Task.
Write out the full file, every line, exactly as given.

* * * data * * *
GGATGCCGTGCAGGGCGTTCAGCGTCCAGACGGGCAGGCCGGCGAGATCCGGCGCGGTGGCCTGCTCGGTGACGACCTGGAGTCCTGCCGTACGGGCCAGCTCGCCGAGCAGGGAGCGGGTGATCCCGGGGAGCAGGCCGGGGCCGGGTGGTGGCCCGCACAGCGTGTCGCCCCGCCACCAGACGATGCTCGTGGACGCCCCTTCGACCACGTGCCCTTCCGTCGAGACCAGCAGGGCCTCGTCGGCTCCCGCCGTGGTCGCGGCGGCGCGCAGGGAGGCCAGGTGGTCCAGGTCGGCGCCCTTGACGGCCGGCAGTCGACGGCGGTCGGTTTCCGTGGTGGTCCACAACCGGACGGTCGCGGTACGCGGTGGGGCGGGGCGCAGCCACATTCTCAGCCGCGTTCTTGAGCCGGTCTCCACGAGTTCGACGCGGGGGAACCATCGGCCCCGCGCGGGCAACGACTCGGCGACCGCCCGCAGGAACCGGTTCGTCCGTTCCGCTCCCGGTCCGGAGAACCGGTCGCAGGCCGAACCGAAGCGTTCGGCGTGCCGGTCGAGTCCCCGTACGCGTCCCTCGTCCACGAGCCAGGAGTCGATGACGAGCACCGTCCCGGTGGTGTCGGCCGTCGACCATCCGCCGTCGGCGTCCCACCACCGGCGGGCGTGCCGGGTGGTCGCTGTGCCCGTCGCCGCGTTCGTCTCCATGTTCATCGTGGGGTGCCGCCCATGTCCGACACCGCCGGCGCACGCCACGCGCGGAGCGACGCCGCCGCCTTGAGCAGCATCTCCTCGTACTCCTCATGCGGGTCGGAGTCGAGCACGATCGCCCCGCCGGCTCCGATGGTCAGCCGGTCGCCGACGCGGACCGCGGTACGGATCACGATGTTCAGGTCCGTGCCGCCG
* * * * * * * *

GGATGCCGTGCAGGGCGTTCAGCGTCCAGACGGGCAGGCCGGCGAGATCCGGCGCGGTGGCCTGCTCGGTGACGACCTGGAGTCCTGCCGTACGGGCCAGCTCGCCGAGCAGGGAGCGGGTGATCCCGGGGAGCAGGCCGGGGCCGGGTGGTGGCCCGCACAGCGTGTCGCCCCGCCACCAGACGATGCTCGTGGACGCCCCTTCGACCACGTGCCCTTCCGTCGAGACCAGCAGGGCCTCGTCGGCTCCCGCCGTGGTCGCGGCGGCGCGCAGGGAGGCCAGGTGGTCCAGGTCGGCGCCCTTGACGGCCGGCAGTCGACGGCGGTCGGTTTCCGTGGTGGTCCACAACCGGACGGTCGCGGTACGCGGTGGGGCGGGGCGCAGCCACATTCTCAGCCGCGTTCTTGAGCCGGTCTCCACGAGTTCGACGCGGGGGAACCATCGGCCCCGCGCGGGCAACGACTCGGCGACCGCCCGCAGGAACCGGTTCGTCCGTTCCGCTCCCGGTCCGGAGAACCGGTCGCAGGCCGAACCGAAGCGTTCGGCGTGCCGGTCGAGTCCCCGTACGCGTCCCTCGTCCACGAGCCAGGAGTCGATGACGAGCACCGTCCCGGTGGTGTCGGCCGTCGACCATCCGCCGTCGGCGTCCCACCACCGGCGGGCGTGCCGGGTGGTCGCTGTGCCCGTCGCCGCGTTCGTCTCCATGTTCATCGTGGGGTGCCGCCCATGTCCGACACCGCCGGCGCACGCCACGCGCGGAGCGACGCCGCCGCCTTGAGCAGCATCTCCTCGTACTCCTCATGCGGGTCGGAGTCGAGCACGATCGCCCCGCCGGCTCCGATGGTCAGCCGGTCGCCGACGCGGACCGCGGTACGGATCACGATGTTCAGGTCCGTGCCGCCG